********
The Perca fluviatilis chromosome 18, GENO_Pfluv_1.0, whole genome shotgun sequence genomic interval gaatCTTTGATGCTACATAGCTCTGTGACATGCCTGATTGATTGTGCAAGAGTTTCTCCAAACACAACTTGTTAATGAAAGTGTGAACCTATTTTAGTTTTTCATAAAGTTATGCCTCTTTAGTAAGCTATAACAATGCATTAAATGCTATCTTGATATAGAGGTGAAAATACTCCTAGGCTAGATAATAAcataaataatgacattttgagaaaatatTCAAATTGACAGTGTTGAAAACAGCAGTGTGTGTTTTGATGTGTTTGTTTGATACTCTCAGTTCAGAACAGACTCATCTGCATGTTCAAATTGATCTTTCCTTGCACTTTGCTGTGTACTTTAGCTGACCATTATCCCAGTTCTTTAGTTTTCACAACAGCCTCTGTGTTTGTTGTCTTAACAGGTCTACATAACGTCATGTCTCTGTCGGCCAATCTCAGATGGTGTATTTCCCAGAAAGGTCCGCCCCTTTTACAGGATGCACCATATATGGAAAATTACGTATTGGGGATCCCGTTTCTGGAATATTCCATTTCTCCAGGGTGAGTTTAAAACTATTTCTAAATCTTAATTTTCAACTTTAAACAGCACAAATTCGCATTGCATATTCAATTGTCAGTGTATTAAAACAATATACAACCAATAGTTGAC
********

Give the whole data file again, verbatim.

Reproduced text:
The Perca fluviatilis chromosome 18, GENO_Pfluv_1.0, whole genome shotgun sequence genomic interval gaatCTTTGATGCTACATAGCTCTGTGACATGCCTGATTGATTGTGCAAGAGTTTCTCCAAACACAACTTGTTAATGAAAGTGTGAACCTATTTTAGTTTTTCATAAAGTTATGCCTCTTTAGTAAGCTATAACAATGCATTAAATGCTATCTTGATATAGAGGTGAAAATACTCCTAGGCTAGATAATAAcataaataatgacattttgagaaaatatTCAAATTGACAGTGTTGAAAACAGCAGTGTGTGTTTTGATGTGTTTGTTTGATACTCTCAGTTCAGAACAGACTCATCTGCATGTTCAAATTGATCTTTCCTTGCACTTTGCTGTGTACTTTAGCTGACCATTATCCCAGTTCTTTAGTTTTCACAACAGCCTCTGTGTTTGTTGTCTTAACAGGTCTACATAACGTCATGTCTCTGTCGGCCAATCTCAGATGGTGTATTTCCCAGAAAGGTCCGCCCCTTTTACAGGATGCACCATATATGGAAAATTACGTATTGGGGATCCCGTTTCTGGAATATTCCATTTCTCCAGGGTGAGTTTAAAACTATTTCTAAATCTTAATTTTCAACTTTAAACAGCACAAATTCGCATTGCATATTCAATTGTCAGTGTATTAAAACAATATACAACCAATAGTTGAC